Sash Day!

The high school auditorium was filled with excitement this morning as the Little Miami Select Choir took to the stage for the time-honored tradition of revealing the sash colors of its newest members.  Choir Director Sarah J. Baker presented the sashes to each new member as everyone cheered and squealed as each color was revealed. The sashes are much more than just a random selection of colors and come from a unique gift that Mrs. Baker has that allows her to see a singing voice color.

We asked Mrs. Baker a few questions to give us all some insight on her ability, how the sashes came about and who makes them.

Q: We’ve heard that you can see voice colors. Can you explain what this is and what the experience is like for you?

Sarah J. Baker, Choir Director

Mrs. Baker: Synesthesia is a condition that occurs when one sense triggers another sense simultaneously.  In my case, when I hear a person’s (singing) voice, I also see a color.  Having synesthesia makes listening to music, in particular live music, more interesting and vibrant.  The colors provide a greater depth in the experience, almost like a painting that is produced at the same time as the music.    More than that, though, is how much joy I have listening to the voices of my students and letting them know their colors (even my own children identify themselves as “bubble gum pink” or “field corn green.”)  It is a unique gift each one has, the color they bring to the ensemble, which in turn creates a greater sense of pride and ownership.

 

Q: When did you first notice the ability to visualize voice color?

Choir members looking at the color chart

Mrs. Baker: I was in my early 20s, working with the All-Ohio State Fair Youth Choir.  The director at the time, Charles R. Snyder, was working with the basses in part rehearsal.  I was his accompanist, and he was always teaching.  Mr. Snyder asked me to listen for balance between the baritone and bass parts in a divisi section.  The parts were so close together it was difficult for me to hear.  I realized later -actually, it took a few years of working with my own choirs to figure this out, that part of the problem was that the colors of the baritones voices were brighter (if I recall correctly, emerald green, shades of orange – really bright orange!), while the bass voice colors were more in the dark green, navy blue, dark burgundy color range. This made the baritone voice part appear to be louder, drowning out the basses. They weren’t singing louder, though, it was just their color stood out more.  In fact, if the placement on the risers had been adjusted, or if the men had stood in a mixed formation, the colors would have blended and complemented one another.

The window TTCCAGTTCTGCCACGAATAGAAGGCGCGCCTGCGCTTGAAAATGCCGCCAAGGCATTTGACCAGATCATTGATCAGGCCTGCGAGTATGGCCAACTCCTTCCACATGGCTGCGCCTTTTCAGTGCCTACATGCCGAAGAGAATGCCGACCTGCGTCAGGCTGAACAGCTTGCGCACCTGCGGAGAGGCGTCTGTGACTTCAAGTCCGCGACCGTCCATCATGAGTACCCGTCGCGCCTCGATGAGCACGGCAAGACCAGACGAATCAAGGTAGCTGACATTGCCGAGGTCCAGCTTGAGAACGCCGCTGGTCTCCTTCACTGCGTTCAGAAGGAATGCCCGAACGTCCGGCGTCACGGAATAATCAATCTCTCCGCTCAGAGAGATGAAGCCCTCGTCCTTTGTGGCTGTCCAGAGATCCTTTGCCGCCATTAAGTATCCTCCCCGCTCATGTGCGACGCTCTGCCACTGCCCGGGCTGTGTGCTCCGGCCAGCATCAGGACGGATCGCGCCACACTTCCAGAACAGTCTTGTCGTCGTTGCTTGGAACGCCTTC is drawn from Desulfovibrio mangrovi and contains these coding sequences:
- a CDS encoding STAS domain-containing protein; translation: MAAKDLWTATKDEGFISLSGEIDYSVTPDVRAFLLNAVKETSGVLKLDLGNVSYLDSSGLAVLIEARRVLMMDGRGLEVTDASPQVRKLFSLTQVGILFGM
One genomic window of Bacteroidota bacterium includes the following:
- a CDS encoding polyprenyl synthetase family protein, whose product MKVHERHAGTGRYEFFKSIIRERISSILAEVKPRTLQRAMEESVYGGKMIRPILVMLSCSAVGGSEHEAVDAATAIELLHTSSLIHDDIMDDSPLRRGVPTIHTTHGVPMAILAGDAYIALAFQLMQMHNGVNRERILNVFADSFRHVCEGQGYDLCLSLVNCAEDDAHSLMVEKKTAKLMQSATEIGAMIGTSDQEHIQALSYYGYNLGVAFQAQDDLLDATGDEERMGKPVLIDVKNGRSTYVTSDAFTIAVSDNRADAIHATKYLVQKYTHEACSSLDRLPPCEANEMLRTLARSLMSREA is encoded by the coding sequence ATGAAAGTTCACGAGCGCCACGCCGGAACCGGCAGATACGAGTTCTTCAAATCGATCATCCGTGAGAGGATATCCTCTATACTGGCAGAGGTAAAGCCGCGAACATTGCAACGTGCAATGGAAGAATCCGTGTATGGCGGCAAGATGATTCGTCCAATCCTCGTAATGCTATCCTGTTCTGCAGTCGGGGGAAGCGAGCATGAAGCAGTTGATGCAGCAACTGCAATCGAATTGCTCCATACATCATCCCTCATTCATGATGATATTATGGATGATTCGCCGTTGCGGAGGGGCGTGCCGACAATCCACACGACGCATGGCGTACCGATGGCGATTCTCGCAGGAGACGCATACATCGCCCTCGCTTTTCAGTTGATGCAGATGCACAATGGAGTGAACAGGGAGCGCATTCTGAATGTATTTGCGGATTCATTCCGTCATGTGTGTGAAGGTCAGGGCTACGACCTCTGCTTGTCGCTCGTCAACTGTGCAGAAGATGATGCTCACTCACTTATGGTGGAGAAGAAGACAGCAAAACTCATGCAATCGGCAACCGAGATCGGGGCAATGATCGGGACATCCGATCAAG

Sash wearing lesson.

I continued to work through this phenomenon, but I did not implement it completely with my ensembles until I established the select women’s chorale here at Little Miami in 2003.  Before that, I would share with individuals, but I didn’t think it would make a difference to do it with every choir member. This was a mistaken impression, however.  I was asked to identify colors at an honor choir festival with students I did not work with everyday.  They loved the concept, it made the blend better, and every member felt stronger in their contribution to the choir.

Q: Do the colors typically fall in the same range based on voice type (alto, soprano, etc)?

Mrs. Baker: A pattern is noticeable for certain voice part or voice type, but it is not always  the case.   In my ears, soprano I and tenors have a tendency to lean toward lighter blue, light green, silver/gray colors;  soprano II/ tenor/baritone carries a variation of light pink and orange; alto I/tenor II will fall in the lilac, periwinkle, indigo range; alto II/bass leans toward burgundy, maroon, dark purple, plum, navy blue.  There are exceptions, though, including one of my friends who is a first soprano – she is bright red with gold flecks!  

Q: How did the sash/bow tie idea come about? Who makes them?

Mrs. Baker: The sashes were introduced after the select women’s chorale performed in the 2012 World Choir Games.  The exposure to the international choirs really opened our eyes, not only to the expanse of repertoire, but also to the appearance of the ensembles.  One major thing we noticed was how bland we were compared to the other groups.  There was nothing to make us appear unique and noticeably different.  In looking for ways to create a new look, the thought occurred that I should use this voice color concept to our advantage.  

My mother is a professional seamstress, so obviously, I went to her first when considering ways to incorporate these colors.  We liked the idea of a sash because it could be worn in multiple ways.  She and my dad went fabric shopping, looking for just the right material – my dad claims the fame for choosing the sequin material!  The first year (2013), my parents donated the sashes to the SWC.  Since then, the ladies purchase the material, but my mom still donates all of her time to make them for us.  The sashes are such a hit wherever we go, and many people have inquired about getting them for their own groups.  I always tell them about the entire process and how personal this is to us, and of course, that the sashes are not available outside of this ensemble. 

 

Next performance:

Thursday, October 5, 2017 – Fall All Choir Concert, 7pm-9pm, LMHS auditorium

 

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